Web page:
grumbled against the householder.  And he answered them, “It is lawful for me to do with these things that are mine like
I want, isn’t it?”  In this way the last are first and first last.

There is the hard Word, “can’t I do what I want with what is mine.”  These are hard words to hear because YOU are the Lord’s.
That is right.  You are His Own.  Even Martin Luther reminds you in his catechism of this.  Does anyone remember the explanation to the 2nd article of the Apostles Creed?  “that I may be his own…”  Luther says.  You are God’s own possession.  You
were made his by your Baptism.  When water was poured over your head God took action.  He claimed you.  He sealed you in Faith and made you his own.  So, these are very hard words from Jesus.

They are hard words because you are used to being your own.  But now, God is butting in.  That is why I am here again
today.   God is exerting His rights over you, and your life and family, your thoughts and actions.  We hear a lot about rights these days.  We hear about citizens’ rights, women’s rights, gay rights, animal rights, right to life, we even talk about the rights of the congregation to choose a pastor.  But here another voice cries out.  “Don’t I have the right to do what I want with what is mine?”  God’s rights.  The rights of the creator and Lord; the rights of YOUR creator and Lord!  This is why the first are last and the last are first.  God can do what he wants in His Kingdom with what is his, and the workers are His.  He has called them into the vineyard.  He has given them work.  He pays them in whatever order and all the same.  They all got the same!  You all get the same!  Radical!  Radical because it is new.

I do not have to tell you about the old ways and lies of this world.  You are bombarded with the language and ideas of “the bottom line” and “productivity” nearly everywhere you go.  The most productive are the most valued, best paid, most noticed.  If you show up late, you do not get paid and probably will get fired.  There is little to no generosity on behalf of employers and you are always in fear of termination, unemployment, and financial ruin.  So also in the church, we are led to think the first are first and the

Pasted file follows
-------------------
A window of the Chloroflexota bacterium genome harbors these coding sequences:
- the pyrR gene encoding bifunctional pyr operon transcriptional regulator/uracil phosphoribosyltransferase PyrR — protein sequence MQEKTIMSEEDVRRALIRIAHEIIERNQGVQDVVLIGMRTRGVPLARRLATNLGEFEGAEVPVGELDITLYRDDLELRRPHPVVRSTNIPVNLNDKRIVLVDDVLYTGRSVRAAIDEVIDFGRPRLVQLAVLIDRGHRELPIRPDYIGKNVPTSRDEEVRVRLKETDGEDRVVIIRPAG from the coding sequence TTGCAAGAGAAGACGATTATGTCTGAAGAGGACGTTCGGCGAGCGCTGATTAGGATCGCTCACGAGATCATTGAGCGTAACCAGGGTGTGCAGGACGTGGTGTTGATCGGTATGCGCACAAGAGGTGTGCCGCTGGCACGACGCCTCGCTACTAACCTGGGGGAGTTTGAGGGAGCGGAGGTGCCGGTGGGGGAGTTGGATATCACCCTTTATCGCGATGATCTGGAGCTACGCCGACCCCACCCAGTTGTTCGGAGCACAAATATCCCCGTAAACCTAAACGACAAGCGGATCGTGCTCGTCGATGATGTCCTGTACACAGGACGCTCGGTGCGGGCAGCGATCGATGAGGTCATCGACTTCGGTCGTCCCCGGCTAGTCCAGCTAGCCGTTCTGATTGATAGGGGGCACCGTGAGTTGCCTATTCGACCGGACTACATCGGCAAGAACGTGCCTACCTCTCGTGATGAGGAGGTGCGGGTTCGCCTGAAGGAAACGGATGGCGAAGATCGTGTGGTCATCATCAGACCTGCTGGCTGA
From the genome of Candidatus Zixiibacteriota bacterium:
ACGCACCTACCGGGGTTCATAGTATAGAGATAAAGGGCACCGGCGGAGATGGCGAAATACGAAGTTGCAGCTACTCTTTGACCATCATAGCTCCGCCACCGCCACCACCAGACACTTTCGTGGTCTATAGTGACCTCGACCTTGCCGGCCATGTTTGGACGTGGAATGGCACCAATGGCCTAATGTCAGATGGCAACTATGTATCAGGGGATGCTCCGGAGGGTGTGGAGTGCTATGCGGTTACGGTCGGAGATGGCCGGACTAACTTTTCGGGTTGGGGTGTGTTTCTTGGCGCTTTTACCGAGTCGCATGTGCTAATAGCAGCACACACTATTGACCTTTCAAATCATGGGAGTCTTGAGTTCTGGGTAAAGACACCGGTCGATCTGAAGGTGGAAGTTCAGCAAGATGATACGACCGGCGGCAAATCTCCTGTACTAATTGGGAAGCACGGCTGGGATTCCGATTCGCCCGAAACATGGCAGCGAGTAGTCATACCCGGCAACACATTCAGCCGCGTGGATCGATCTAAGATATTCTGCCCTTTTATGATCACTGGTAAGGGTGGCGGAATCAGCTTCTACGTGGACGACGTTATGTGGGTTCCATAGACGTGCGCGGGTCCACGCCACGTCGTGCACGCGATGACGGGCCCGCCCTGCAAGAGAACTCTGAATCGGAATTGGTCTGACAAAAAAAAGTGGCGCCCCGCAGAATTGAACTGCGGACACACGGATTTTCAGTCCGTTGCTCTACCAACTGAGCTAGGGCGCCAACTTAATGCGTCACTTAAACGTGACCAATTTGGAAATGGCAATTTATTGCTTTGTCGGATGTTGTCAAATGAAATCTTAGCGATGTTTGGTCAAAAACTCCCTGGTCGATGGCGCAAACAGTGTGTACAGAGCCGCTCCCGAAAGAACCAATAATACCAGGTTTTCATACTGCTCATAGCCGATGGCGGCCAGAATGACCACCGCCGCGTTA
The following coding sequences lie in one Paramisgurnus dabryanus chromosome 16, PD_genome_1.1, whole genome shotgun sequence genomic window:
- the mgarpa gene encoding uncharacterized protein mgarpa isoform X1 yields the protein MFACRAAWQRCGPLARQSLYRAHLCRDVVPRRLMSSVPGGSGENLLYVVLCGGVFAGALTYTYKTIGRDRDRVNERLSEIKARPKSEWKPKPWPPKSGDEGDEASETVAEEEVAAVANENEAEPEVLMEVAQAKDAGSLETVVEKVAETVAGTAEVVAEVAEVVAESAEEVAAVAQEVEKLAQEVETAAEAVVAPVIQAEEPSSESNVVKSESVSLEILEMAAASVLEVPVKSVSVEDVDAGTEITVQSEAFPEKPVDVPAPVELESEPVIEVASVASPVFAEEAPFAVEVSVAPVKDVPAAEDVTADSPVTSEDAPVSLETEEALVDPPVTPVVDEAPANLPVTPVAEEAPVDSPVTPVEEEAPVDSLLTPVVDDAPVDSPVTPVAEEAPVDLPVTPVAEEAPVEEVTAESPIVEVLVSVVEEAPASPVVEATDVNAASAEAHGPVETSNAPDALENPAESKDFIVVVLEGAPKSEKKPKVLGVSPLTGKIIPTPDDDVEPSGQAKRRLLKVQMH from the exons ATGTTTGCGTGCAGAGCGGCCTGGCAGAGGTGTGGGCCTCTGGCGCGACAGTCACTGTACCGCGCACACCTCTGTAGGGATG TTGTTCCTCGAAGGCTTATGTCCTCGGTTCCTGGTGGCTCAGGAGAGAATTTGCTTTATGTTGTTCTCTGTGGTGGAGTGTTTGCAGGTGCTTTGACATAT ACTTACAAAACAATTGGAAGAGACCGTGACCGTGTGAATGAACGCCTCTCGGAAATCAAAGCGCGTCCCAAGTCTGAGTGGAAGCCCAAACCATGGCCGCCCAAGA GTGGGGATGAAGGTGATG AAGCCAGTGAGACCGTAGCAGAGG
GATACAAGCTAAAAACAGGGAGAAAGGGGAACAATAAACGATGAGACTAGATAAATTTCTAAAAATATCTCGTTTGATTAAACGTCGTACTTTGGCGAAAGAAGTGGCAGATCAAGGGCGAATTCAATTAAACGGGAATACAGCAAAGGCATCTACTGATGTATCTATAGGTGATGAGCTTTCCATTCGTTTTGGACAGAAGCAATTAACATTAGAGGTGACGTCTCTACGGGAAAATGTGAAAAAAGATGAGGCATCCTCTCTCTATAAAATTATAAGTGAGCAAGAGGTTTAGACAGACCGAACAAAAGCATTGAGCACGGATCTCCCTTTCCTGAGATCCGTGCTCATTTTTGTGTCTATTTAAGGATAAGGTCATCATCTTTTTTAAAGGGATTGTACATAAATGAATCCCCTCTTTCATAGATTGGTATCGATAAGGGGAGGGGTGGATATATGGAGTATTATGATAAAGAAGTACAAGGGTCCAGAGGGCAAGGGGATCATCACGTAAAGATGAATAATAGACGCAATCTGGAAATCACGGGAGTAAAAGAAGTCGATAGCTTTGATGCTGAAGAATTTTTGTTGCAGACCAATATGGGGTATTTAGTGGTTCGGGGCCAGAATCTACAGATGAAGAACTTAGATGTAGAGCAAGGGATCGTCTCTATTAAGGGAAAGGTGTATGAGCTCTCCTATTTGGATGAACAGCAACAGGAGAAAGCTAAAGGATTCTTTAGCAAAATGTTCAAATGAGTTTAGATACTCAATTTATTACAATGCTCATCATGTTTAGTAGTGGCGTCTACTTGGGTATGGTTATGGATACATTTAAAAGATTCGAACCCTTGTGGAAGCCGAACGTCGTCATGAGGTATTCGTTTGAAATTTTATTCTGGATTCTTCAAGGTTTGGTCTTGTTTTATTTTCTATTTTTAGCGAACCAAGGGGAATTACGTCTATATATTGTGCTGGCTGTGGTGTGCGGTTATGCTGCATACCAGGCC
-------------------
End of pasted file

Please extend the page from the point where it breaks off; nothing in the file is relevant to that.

last are out of luck.  The productivity of a person dictates worth and standing.  Think of the practices we employ here at St. John.  When a child is confirmed in this church what happens?  They are given voting rights, and offering envelopes, and they can take communion.  Does that seem strange?  What does that seem to confess about us?  I think it says we only want you to be a part
of this community when you are smart enough and productive enough to contribute in tangible ways.  This same attitude
extends to the handicapped and mentally retarded, those members who are chronically delinquent, even those shut in and unable to come.  But Jesus tells you today that in the Reign of Heaven the first are last and the last are first and that is because God can
do what He wants with what is his own. Isn’t that amazing?!

This Reign of Heaven is nothing like the reign of the World and you are caught up in THE KINGDOM!  Your Lord has made you His own.  And here again at this altar he will remind you of His decision for you.  He will again give you His Body and Blood.  What a proclamation from God!  “Here, you, this is my Body for you, and this is my blood for you! Take it and eat it and drink of it all of you!”  There is something new going on here.  A new covenant, a covenant sealed by the blood of Jesus Christ.  It is a new Kingdom and a New Reign.  A Kingdom where the first are last and the last are first and we all get the same.  Isn’t that just Amazing!

Be careful though.  When you eat and drink this Body and Blood of Christ you are making a strong proclamation yourself.  You are declaring you are the Lord’s.  You are saying you are for the Vineyard.  You are saying you stand with all the workers of the vineyard together.  You are making confession that you side with the householder of the parable and not the grumbling workers.  You are declaring that in the Reign of Heaven God gets his way with his own things.  This is your declaration because it is the
Lord’s desire to have you here today, and it is his desire to feed you again today, and it is his desire for you to be one body, and here you will come to this rail, you will kneel and receive exactly what the Lord has to give, and you will all receive the same.
Forgiveness, Life, and Salvation.